Innovating in Crowded Industries
I see no advantage in these new clocks. They run no faster than the ones made 100 years ago.
I love the photo below. It’s a depiction of Nikola Tesla experimenting with wireless power transfer in his lab at the turn of the century. As many of you already know, the technology that Powermat uses to wirelessly charge devices is based on the groundbreaking work that Tesla began so many years ago. When I look at this photo, it reminds me that life is an evolutionary process and that we all stand on the shoulders of those who paved the way for us to innovate and upgrade our lives.
The same is true in business. As the old saying goes, there is nothing new under the sun. That’s very true. In my experience though there is always a new twist on things that, if looked at from a different angle, outside the “box” of its origin or intention can be useful in an entirely unexpected way.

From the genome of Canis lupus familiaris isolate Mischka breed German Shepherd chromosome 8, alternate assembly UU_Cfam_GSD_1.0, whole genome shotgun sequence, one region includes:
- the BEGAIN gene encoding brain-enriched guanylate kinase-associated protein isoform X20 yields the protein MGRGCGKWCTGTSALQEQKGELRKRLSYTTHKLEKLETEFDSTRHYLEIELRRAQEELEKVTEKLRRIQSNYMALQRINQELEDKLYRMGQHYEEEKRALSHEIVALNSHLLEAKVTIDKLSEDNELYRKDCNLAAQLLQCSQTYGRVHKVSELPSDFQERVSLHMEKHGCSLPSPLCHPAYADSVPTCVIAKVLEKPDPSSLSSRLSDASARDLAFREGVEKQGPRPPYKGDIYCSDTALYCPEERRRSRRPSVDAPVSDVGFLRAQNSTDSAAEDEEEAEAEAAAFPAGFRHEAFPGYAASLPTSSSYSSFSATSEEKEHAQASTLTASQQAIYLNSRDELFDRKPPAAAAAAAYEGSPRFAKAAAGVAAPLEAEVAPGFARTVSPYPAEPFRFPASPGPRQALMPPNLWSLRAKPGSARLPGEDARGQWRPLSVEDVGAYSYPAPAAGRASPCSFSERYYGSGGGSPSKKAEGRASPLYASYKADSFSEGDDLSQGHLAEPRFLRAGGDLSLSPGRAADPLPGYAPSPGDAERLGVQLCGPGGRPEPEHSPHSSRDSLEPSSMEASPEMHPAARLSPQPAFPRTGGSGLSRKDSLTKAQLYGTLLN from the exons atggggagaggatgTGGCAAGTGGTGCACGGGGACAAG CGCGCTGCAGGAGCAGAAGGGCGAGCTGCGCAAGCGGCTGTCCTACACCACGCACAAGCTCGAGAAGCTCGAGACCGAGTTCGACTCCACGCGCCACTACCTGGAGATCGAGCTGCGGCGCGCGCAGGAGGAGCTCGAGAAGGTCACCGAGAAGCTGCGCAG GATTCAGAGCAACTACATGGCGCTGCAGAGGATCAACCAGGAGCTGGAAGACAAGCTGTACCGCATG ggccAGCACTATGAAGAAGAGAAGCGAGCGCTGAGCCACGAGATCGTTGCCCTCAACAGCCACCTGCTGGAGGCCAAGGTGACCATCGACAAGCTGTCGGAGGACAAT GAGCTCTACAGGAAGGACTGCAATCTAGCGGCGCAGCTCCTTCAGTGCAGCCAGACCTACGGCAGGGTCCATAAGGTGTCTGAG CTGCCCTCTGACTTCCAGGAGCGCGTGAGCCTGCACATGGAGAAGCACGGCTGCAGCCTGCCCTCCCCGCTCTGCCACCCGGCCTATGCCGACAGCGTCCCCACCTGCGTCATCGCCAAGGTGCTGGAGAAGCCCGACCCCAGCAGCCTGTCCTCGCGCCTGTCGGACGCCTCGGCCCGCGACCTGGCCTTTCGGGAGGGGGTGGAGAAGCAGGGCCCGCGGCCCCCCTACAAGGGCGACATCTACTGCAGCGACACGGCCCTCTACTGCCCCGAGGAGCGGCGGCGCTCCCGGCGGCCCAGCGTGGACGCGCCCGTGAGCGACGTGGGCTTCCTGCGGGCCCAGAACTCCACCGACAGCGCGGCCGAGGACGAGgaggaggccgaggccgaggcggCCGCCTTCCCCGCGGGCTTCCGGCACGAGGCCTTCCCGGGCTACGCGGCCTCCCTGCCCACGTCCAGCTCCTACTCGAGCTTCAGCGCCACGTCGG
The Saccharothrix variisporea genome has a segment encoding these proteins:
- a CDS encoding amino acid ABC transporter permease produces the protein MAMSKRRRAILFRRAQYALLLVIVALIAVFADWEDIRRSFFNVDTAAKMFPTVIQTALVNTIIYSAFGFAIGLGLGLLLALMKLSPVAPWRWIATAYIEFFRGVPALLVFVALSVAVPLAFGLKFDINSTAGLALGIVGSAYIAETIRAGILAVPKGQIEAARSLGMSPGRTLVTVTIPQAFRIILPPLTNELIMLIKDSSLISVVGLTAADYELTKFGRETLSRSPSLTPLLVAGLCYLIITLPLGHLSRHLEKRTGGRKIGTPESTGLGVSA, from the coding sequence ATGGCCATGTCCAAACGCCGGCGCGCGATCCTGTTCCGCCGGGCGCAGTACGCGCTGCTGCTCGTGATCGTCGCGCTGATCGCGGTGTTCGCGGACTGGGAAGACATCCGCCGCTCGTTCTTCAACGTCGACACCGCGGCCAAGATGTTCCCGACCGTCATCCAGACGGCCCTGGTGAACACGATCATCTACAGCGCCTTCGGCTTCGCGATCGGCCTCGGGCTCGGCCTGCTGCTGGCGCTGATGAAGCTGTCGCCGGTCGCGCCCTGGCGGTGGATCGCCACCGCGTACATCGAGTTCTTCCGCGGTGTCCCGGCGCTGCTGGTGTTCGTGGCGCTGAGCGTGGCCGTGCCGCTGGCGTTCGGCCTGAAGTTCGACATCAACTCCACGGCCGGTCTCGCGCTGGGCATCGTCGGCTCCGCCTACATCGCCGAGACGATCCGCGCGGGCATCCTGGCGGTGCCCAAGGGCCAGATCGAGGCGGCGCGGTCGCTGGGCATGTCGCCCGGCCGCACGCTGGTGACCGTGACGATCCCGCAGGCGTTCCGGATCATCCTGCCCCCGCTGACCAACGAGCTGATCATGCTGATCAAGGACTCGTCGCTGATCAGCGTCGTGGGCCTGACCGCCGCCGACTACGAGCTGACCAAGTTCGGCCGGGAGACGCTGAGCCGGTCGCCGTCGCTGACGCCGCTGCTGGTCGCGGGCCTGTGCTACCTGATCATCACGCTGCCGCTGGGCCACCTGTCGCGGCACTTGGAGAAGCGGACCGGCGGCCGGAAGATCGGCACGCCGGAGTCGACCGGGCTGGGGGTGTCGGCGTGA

In fact, I’ve been asked many times about innovating in a crowded field and how one goes about doing that. Probably because of my penchant for reinventing old technologies to address newer more modern issues people think I have all the answers. I’m not sure I do, but I can tell you that when I spot a need and formulate a solution, either on paper or in my head, I’m not afraid to step outside the box or break the rules a bit to make it happen.
For instance, Wellsense, a first-ever technology that helps take the guesswork out of repositioning non-ambulatory hospital patients and nursing home residents by mapping out areas of pressure on the body and producing a color-coded, live image on a bedside monitor, came about because I learned that there are 12.5 million new occurrences of pressure ulcers each year at an estimated cost of treatment of more than $125,000 per instance. I started to think that there has to be a better way than the current “guesstimation” protocol currently used by nurses to reposition patients. Now, Wellsense is used in major facilities nationwide and we’ve lowered the instance of pressure ulcers in those facilities to practically none.
When you’re looking to innovate in any field, especially a crowded field, the first rule of thumb is to not limit yourself to convention. Forget the potential costs or the limitations of what insiders say is possible or impossible…just dream it. As long as you are guided by fixing a real problem that will benefit real people you are on the right path. The rest will come in time.